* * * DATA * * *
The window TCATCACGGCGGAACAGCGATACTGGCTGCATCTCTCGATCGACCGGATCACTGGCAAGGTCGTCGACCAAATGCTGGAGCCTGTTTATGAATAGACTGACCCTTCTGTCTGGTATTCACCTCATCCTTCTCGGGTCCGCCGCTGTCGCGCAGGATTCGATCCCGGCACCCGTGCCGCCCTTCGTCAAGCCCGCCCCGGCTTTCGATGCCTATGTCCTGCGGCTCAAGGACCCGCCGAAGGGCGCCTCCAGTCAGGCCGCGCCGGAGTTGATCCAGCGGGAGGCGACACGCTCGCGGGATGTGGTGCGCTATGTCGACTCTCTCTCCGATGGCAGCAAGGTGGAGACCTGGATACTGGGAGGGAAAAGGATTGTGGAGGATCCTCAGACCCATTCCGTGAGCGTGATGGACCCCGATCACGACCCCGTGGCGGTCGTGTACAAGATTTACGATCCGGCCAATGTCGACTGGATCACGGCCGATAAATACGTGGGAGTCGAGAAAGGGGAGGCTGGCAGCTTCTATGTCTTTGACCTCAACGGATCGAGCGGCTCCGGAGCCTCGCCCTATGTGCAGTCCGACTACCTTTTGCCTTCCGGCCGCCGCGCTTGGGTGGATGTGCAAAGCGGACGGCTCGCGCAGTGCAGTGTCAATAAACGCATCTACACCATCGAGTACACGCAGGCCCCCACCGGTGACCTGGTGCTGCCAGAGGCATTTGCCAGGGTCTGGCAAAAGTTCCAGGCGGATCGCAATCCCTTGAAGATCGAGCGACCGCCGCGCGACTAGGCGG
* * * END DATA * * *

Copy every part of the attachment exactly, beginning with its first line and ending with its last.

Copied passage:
The window TCATCACGGCGGAACAGCGATACTGGCTGCATCTCTCGATCGACCGGATCACTGGCAAGGTCGTCGACCAAATGCTGGAGCCTGTTTATGAATAGACTGACCCTTCTGTCTGGTATTCACCTCATCCTTCTCGGGTCCGCCGCTGTCGCGCAGGATTCGATCCCGGCACCCGTGCCGCCCTTCGTCAAGCCCGCCCCGGCTTTCGATGCCTATGTCCTGCGGCTCAAGGACCCGCCGAAGGGCGCCTCCAGTCAGGCCGCGCCGGAGTTGATCCAGCGGGAGGCGACACGCTCGCGGGATGTGGTGCGCTATGTCGACTCTCTCTCCGATGGCAGCAAGGTGGAGACCTGGATACTGGGAGGGAAAAGGATTGTGGAGGATCCTCAGACCCATTCCGTGAGCGTGATGGACCCCGATCACGACCCCGTGGCGGTCGTGTACAAGATTTACGATCCGGCCAATGTCGACTGGATCACGGCCGATAAATACGTGGGAGTCGAGAAAGGGGAGGCTGGCAGCTTCTATGTCTTTGACCTCAACGGATCGAGCGGCTCCGGAGCCTCGCCCTATGTGCAGTCCGACTACCTTTTGCCTTCCGGCCGCCGCGCTTGGGTGGATGTGCAAAGCGGACGGCTCGCGCAGTGCAGTGTCAATAAACGCATCTACACCATCGAGTACACGCAGGCCCCCACCGGTGACCTGGTGCTGCCAGAGGCATTTGCCAGGGTCTGGCAAAAGTTCCAGGCGGATCGCAATCCCTTGAAGATCGAGCGACCGCCGCGCGACTAGGCGG